Our story starts with some very happy environmental advocates. Because the VW diesel was polluting less in the U.S., they could finally force European vehicles to an equally high standard.
But some pretty good detective work uncovered several surprises.
In 2012, a senior fellow at the International Council on Clean Transportation was going to take the results of U.S. emissions tests back to Europe. He just wanted VW in Europe to do what they had achieved for the U.S. However, when he did some of his own tests, the results did not quite made sense. So he did more and again the VW emissions rates were as much as 35 times what they should have been.
He soon figured out that the reason was a defeat device.
VW had illegal software that kicked in when a car was being tested in the lab. It knew to produce better results than the car actually emitted. The device took the car temporarily into a “low emissions” mode.
Thinking at the margin, we could say the mystery of the extra emissions was solved. Now though the story gets more interesting.
A Study is Born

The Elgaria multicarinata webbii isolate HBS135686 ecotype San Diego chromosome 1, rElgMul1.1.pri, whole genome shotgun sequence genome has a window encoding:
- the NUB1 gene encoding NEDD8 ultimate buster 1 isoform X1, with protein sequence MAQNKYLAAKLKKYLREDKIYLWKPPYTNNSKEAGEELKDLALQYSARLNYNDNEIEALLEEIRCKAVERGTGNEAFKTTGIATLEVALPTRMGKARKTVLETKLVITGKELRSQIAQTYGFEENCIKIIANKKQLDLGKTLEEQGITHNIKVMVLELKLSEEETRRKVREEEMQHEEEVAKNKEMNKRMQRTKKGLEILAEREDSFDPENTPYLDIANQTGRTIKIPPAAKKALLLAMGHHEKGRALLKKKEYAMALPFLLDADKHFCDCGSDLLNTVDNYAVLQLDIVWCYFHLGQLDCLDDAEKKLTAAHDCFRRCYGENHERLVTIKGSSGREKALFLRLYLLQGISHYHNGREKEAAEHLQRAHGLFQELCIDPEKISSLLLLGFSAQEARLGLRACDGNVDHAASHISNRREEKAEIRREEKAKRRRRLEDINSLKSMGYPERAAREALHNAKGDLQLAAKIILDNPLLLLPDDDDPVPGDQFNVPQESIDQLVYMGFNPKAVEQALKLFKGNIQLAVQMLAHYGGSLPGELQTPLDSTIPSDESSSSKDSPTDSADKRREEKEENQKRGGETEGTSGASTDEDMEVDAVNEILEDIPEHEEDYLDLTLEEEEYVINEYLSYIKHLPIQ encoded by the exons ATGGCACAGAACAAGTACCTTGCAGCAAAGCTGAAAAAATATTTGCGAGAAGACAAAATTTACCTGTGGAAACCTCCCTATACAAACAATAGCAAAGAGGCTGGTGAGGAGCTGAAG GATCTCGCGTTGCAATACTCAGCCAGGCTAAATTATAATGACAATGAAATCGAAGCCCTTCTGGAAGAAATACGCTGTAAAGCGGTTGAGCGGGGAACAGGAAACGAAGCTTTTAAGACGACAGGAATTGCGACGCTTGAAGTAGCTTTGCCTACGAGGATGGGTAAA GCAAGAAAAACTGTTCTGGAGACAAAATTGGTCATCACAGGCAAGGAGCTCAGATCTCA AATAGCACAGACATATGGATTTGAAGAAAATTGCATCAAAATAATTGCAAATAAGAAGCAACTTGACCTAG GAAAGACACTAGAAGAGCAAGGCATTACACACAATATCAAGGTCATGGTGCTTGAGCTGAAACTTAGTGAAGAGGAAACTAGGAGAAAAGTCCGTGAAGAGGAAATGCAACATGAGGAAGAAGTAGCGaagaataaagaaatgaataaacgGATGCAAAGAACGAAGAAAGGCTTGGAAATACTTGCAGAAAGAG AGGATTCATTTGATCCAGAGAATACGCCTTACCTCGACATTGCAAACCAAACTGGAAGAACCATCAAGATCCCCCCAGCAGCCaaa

Unknowingly, VW had created the ideal emissions impact experiment. In some places Volkswagens were giving off far more pollution than was allowed. And, in other neighborhoods, residents with gasoline cars were breathing cleaner air. Comparing the two, scientists could see the emissions impact on a series of health metrics for a variety of socioeconomic groups because elite buyers gravitated toward the VW diesel.
Subsequent testing revealed that the VW diesel–known as a clean green car–could have been emitting as much as 150 times the nitrogen oxide as equivalent gasoline cars. Its impact on all socioeconomic groups from a 10 percent increase in pollution was a 1.9 percent increase in the low birth weight rate and an 8.0 percent rise in asthma.
You can see that the West Coast and Northeast had the biggest concentrations of cheating cars:
Those cars had a statistically significant impact on air quality:
And poor air quality increased low birth weight rates:
Our Bottom Line: Thinking at the Margin
Environmental regulation is all about regulators, consumers, and carmakers thinking at the margin. While each group has its own cost/benefit considerations, all have to decide how much is acceptable. The regulators contemplate “how much” when they make the law and then enforce it. Consumer choice enters the picture at the auto dealer. And then, we have the manufacturers dealing with the image of their cars in an increasingly environmentally aware world and their profit margins as well.
It all does return us to how an economist can become a detective. When the margins don’t make sense, we investigate.
Our featured image is by renehesse from Pixabay.